Meanwhile Jules and Kelty are working well together, Jules finding that, as we expected, the most pleasurable way to work with Kelty is with a wall between you and him. George and Gary shatter their domestic bliss, though, by revealing they’ve been using different blenders. Catastrophe! But then they use the same blender and it’s fine.
Meanwhile Noelene has set something on fire and is claiming it’s by accident.
Pip and Daniel continue to yell pointlessly at each other and fail to hear anything. Pip is bellowing names of foods as loud as she can, and Daniel is yelling “what?” It’s like watching a cooking class at a nursing home.
Speaking of nursing homes, Noelene wants Dan to put his rice in a frying pan. This causes Dan’s rice to dry out and stick to the bottom. He therefore goes back to his own method of cooking rice, thus ensuring his own destruction.
It’s time for Lynton, and so we all look and sigh with longing and lust. “It’s sacrilegious to overcook a steak,” he says, and honestly Lynton is the only man on earth handsome enough to get away with saying something that idiotic. Lynton and Liliana begin discussing plating. They pretend their plate is a clock: it’s what Play School would do. Matt covers his face with his hand, fed up with these bleating imbeciles.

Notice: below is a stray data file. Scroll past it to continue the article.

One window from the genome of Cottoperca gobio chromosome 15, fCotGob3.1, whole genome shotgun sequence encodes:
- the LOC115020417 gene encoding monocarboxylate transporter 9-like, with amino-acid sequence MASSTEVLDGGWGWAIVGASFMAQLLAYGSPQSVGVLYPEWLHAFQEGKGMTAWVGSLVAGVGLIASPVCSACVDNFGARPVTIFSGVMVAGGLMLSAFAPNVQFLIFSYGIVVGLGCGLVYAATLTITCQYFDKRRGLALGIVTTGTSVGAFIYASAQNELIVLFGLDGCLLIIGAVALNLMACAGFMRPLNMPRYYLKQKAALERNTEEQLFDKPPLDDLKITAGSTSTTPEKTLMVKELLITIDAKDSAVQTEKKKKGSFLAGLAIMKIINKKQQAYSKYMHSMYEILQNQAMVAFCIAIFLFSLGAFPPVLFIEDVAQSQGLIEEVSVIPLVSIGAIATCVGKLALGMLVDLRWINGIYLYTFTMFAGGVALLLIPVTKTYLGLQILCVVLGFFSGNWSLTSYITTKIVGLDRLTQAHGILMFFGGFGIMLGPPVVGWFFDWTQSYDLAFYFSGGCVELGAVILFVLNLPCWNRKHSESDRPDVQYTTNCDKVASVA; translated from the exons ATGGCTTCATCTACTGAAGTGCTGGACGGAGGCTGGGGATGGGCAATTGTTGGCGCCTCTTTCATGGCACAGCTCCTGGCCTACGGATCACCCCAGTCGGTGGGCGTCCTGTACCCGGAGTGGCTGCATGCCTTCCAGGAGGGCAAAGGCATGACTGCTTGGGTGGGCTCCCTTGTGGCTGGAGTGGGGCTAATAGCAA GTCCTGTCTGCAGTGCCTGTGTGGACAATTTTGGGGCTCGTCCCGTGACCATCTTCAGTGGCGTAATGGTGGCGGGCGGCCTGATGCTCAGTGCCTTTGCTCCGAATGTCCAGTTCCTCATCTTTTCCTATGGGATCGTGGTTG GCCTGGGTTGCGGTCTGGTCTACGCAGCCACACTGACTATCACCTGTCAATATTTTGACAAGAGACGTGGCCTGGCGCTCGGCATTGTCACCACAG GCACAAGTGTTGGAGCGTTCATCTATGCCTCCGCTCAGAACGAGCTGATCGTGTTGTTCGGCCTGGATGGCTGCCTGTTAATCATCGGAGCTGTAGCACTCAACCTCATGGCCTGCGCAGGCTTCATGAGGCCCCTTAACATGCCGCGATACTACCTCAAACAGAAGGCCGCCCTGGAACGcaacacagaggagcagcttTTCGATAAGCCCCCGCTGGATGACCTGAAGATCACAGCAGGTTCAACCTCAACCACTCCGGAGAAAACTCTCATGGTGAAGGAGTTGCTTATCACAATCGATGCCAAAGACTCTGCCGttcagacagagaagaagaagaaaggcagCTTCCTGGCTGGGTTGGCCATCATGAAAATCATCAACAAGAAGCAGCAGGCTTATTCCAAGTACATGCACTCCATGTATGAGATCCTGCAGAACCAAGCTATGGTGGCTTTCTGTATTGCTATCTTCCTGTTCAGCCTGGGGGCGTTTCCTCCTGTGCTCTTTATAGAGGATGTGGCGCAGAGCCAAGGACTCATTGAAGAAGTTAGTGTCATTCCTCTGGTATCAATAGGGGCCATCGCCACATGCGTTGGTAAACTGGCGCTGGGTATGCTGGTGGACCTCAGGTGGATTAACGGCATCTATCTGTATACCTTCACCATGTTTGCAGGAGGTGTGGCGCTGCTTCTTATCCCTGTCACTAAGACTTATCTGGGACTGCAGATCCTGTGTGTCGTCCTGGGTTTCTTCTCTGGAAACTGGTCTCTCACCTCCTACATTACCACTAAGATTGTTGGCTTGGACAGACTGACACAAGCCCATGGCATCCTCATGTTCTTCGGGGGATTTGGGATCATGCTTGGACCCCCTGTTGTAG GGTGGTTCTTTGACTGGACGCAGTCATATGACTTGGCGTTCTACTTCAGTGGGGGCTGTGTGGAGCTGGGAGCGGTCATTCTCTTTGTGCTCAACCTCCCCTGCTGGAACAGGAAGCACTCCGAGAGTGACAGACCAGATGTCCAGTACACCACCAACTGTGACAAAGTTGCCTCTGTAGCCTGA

“Is it the blind leading the blind? We’ll find out!” calls George, but no, we won’t. Because that’s not actually a relevant question at all.
Kelty is feeling confident and calm, which is good because it makes him less likely to shiv anyone. He and Jules discuss how to plate up. He begins instructing her to face bits of her food north and south, and Jules, showing superhuman self-control, does not push the wall over on top of him. Neither does she leap over the wall and strangle Kelty with her thighs. I don’t know how she does it.